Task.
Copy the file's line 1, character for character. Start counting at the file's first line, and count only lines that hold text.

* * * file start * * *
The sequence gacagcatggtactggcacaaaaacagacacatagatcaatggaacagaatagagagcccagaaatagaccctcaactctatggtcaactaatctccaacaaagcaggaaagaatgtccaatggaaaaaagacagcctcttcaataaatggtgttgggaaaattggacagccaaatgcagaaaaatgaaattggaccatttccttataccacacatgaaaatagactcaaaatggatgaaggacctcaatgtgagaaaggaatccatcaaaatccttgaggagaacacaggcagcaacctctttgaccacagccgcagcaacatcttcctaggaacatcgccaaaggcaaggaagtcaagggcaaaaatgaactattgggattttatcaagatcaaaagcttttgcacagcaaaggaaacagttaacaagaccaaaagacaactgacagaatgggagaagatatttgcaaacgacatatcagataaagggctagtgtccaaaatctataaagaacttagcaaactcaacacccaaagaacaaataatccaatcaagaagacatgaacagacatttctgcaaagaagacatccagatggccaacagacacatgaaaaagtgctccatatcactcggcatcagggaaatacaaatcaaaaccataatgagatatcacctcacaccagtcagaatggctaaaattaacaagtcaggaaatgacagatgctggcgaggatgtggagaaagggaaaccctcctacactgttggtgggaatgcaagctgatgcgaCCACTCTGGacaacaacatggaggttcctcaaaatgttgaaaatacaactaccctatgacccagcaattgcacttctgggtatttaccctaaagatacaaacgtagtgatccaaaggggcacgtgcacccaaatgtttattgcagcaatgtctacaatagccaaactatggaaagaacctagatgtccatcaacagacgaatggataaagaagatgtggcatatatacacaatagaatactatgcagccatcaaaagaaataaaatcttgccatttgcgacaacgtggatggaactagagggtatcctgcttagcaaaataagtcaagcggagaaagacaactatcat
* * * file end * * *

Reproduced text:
The sequence gacagcatggtactggcacaaaaacagacacatagatcaatggaacagaatagagagcccagaaatagaccctcaactctatggtcaactaatctccaacaaagcaggaaagaatgtccaatggaaaaaagacagcctcttcaataaatggtgttgggaaaattggacagccaaatgcagaaaaatgaaattggaccatttccttataccacacatgaaaatagactcaaaatggatgaaggacctcaatgtgagaaaggaatccatcaaaatccttgaggagaacacaggcagcaacctctttgaccacagccgcagcaacatcttcctaggaacatcgccaaaggcaaggaagtcaagggcaaaaatgaactattgggattttatcaagatcaaaagcttttgcacagcaaaggaaacagttaacaagaccaaaagacaactgacagaatgggagaagatatttgcaaacgacatatcagataaagggctagtgtccaaaatctataaagaacttagcaaactcaacacccaaagaacaaataatccaatcaagaagacatgaacagacatttctgcaaagaagacatccagatggccaacagacacatgaaaaagtgctccatatcactcggcatcagggaaatacaaatcaaaaccataatgagatatcacctcacaccagtcagaatggctaaaattaacaagtcaggaaatgacagatgctggcgaggatgtggagaaagggaaaccctcctacactgttggtgggaatgcaagctgatgcgaCCACTCTGGacaacaacatggaggttcctcaaaatgttgaaaatacaactaccctatgacccagcaattgcacttctgggtatttaccctaaagatacaaacgtagtgatccaaaggggcacgtgcacccaaatgtttattgcagcaatgtctacaatagccaaactatggaaagaacctagatgtccatcaacagacgaatggataaagaagatgtggcatatatacacaatagaatactatgcagccatcaaaagaaataaaatcttgccatttgcgacaacgtggatggaactagagggtatcctgcttagcaaaataagtcaagcggagaaagacaactatcat